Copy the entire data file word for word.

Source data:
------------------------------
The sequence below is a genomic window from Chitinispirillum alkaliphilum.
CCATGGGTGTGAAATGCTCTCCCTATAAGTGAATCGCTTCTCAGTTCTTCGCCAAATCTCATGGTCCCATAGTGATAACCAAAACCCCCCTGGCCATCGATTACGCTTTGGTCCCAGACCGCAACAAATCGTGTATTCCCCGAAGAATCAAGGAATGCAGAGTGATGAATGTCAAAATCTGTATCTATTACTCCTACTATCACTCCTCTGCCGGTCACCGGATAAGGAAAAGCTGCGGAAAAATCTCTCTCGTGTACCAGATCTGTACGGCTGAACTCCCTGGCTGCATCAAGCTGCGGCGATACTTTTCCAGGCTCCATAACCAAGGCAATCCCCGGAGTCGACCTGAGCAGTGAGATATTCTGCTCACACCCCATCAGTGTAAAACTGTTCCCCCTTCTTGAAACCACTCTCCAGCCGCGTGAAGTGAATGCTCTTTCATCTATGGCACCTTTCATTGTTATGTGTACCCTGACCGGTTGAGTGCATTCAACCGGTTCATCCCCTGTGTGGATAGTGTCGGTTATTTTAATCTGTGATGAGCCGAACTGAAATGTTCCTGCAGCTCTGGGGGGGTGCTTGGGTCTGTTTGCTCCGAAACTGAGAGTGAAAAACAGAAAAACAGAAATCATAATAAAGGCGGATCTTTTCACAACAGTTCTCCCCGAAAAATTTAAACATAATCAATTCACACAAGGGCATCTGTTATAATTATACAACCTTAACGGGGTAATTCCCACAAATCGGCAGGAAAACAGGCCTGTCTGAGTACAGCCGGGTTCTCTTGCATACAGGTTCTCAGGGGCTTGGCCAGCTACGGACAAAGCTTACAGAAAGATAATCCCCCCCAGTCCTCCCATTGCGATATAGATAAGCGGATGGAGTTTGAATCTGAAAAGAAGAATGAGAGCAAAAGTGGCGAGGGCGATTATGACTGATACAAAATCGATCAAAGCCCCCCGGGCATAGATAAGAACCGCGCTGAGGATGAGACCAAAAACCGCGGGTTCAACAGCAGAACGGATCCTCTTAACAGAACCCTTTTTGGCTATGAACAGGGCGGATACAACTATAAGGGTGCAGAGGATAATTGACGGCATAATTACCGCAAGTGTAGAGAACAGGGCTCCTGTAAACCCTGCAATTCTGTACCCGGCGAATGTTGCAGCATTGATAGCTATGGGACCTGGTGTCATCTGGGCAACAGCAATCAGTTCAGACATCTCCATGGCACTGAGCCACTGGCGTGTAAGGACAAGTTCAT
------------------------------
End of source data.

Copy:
The sequence below is a genomic window from Chitinispirillum alkaliphilum.
CCATGGGTGTGAAATGCTCTCCCTATAAGTGAATCGCTTCTCAGTTCTTCGCCAAATCTCATGGTCCCATAGTGATAACCAAAACCCCCCTGGCCATCGATTACGCTTTGGTCCCAGACCGCAACAAATCGTGTATTCCCCGAAGAATCAAGGAATGCAGAGTGATGAATGTCAAAATCTGTATCTATTACTCCTACTATCACTCCTCTGCCGGTCACCGGATAAGGAAAAGCTGCGGAAAAATCTCTCTCGTGTACCAGATCTGTACGGCTGAACTCCCTGGCTGCATCAAGCTGCGGCGATACTTTTCCAGGCTCCATAACCAAGGCAATCCCCGGAGTCGACCTGAGCAGTGAGATATTCTGCTCACACCCCATCAGTGTAAAACTGTTCCCCCTTCTTGAAACCACTCTCCAGCCGCGTGAAGTGAATGCTCTTTCATCTATGGCACCTTTCATTGTTATGTGTACCCTGACCGGTTGAGTGCATTCAACCGGTTCATCCCCTGTGTGGATAGTGTCGGTTATTTTAATCTGTGATGAGCCGAACTGAAATGTTCCTGCAGCTCTGGGGGGGTGCTTGGGTCTGTTTGCTCCGAAACTGAGAGTGAAAAACAGAAAAACAGAAATCATAATAAAGGCGGATCTTTTCACAACAGTTCTCCCCGAAAAATTTAAACATAATCAATTCACACAAGGGCATCTGTTATAATTATACAACCTTAACGGGGTAATTCCCACAAATCGGCAGGAAAACAGGCCTGTCTGAGTACAGCCGGGTTCTCTTGCATACAGGTTCTCAGGGGCTTGGCCAGCTACGGACAAAGCTTACAGAAAGATAATCCCCCCCAGTCCTCCCATTGCGATATAGATAAGCGGATGGAGTTTGAATCTGAAAAGAAGAATGAGAGCAAAAGTGGCGAGGGCGATTATGACTGATACAAAATCGATCAAAGCCCCCCGGGCATAGATAAGAACCGCGCTGAGGATGAGACCAAAAACCGCGGGTTCAACAGCAGAACGGATCCTCTTAACAGAACCCTTTTTGGCTATGAACAGGGCGGATACAACTATAAGGGTGCAGAGGATAATTGACGGCATAATTACCGCAAGTGTAGAGAACAGGGCTCCTGTAAACCCTGCAATTCTGTACCCGGCGAATGTTGCAGCATTGATAGCTATGGGACCTGGTGTCATCTGGGCAACAGCAATCAGTTCAGACATCTCCATGGCACTGAGCCACTGGCGTGTAAGGACAAGTTCAT